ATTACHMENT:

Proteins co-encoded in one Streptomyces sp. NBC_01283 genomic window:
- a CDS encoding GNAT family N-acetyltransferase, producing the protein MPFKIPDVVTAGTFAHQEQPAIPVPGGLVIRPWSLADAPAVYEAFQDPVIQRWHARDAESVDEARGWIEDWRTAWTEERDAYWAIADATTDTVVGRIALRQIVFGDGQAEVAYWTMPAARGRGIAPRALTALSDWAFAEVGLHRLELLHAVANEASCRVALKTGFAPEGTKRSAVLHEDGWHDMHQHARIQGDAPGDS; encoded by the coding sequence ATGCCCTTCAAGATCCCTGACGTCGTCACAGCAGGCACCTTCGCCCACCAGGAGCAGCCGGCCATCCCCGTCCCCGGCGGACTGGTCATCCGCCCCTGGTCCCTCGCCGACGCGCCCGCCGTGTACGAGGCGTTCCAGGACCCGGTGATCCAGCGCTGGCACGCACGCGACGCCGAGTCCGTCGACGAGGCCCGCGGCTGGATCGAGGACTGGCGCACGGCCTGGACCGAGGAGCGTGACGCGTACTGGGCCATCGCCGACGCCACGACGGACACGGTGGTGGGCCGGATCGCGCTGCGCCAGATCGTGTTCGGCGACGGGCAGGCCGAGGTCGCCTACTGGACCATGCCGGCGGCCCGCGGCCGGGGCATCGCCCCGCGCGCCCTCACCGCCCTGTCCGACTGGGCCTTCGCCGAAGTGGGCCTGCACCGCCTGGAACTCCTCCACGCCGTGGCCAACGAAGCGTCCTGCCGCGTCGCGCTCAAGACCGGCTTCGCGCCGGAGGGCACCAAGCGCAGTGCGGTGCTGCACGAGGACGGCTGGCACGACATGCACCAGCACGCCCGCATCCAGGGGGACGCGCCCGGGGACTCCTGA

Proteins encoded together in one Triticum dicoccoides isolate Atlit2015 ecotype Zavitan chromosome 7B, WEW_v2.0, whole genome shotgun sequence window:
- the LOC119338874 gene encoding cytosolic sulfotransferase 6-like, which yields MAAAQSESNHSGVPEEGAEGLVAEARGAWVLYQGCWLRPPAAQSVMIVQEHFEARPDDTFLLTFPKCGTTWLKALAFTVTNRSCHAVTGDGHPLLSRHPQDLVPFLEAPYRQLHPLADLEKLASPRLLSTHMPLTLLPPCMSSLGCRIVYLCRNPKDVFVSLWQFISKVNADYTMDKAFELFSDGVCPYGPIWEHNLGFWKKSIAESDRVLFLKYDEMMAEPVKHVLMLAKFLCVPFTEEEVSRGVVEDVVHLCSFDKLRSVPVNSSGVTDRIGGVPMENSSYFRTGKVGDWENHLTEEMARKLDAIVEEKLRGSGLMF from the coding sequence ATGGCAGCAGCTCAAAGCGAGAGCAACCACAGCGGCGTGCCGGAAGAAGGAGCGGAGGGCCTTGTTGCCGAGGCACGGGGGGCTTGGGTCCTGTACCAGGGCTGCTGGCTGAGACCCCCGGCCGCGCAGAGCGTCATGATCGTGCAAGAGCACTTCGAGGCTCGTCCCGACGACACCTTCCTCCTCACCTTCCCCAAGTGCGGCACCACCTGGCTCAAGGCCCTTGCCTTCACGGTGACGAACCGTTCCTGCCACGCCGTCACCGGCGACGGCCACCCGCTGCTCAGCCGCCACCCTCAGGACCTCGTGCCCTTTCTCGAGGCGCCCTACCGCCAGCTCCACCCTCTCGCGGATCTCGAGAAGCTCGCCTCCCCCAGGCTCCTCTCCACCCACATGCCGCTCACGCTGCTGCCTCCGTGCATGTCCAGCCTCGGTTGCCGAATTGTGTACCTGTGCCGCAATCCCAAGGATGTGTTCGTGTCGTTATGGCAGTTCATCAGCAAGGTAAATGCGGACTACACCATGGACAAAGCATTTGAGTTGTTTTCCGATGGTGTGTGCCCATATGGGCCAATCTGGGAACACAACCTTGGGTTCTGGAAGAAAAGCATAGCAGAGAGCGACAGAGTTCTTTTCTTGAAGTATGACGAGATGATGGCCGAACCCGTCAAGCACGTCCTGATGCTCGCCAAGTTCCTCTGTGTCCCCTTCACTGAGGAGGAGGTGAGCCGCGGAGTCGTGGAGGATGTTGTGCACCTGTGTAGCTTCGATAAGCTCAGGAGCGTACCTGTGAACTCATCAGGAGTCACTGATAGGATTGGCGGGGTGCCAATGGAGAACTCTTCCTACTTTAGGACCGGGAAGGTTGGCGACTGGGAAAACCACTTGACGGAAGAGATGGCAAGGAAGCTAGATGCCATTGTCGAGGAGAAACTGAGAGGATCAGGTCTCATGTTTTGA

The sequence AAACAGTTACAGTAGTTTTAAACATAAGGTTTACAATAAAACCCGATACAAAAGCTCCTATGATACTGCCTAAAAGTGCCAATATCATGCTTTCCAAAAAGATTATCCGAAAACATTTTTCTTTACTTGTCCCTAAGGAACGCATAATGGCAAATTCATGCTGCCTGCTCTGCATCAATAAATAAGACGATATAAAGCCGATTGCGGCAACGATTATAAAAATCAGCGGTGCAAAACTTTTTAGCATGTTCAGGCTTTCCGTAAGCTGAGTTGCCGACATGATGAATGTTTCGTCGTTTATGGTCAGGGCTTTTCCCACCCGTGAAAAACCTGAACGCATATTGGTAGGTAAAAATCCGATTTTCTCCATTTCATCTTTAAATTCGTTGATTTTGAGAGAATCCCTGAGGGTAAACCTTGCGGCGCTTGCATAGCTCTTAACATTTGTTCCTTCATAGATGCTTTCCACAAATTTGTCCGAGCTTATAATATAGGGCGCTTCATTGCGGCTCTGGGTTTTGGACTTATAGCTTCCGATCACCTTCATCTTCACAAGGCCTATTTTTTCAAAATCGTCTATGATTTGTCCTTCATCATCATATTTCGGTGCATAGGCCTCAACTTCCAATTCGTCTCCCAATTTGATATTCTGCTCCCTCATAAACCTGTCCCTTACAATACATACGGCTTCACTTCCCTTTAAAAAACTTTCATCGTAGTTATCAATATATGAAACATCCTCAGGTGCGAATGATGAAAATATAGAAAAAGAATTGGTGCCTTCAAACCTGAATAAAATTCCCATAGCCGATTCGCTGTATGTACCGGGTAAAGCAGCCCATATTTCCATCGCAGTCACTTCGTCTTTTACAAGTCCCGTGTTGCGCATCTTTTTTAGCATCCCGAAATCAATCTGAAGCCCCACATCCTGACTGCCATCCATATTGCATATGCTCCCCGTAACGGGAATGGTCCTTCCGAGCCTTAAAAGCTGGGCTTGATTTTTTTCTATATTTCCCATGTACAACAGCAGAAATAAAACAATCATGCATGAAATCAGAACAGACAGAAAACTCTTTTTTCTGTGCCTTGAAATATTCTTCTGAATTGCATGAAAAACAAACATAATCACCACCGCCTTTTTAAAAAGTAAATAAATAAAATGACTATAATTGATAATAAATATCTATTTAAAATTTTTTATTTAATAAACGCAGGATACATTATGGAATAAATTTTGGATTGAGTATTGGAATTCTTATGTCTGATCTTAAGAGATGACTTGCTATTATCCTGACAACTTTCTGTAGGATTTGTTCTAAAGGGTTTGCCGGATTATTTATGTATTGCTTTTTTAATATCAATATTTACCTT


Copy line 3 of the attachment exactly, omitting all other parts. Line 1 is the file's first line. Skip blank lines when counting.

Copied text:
Proteins encoded together in one Triticum dicoccoides isolate Atlit2015 ecotype Zavitan chromosome 7B, WEW_v2.0, whole genome shotgun sequence window: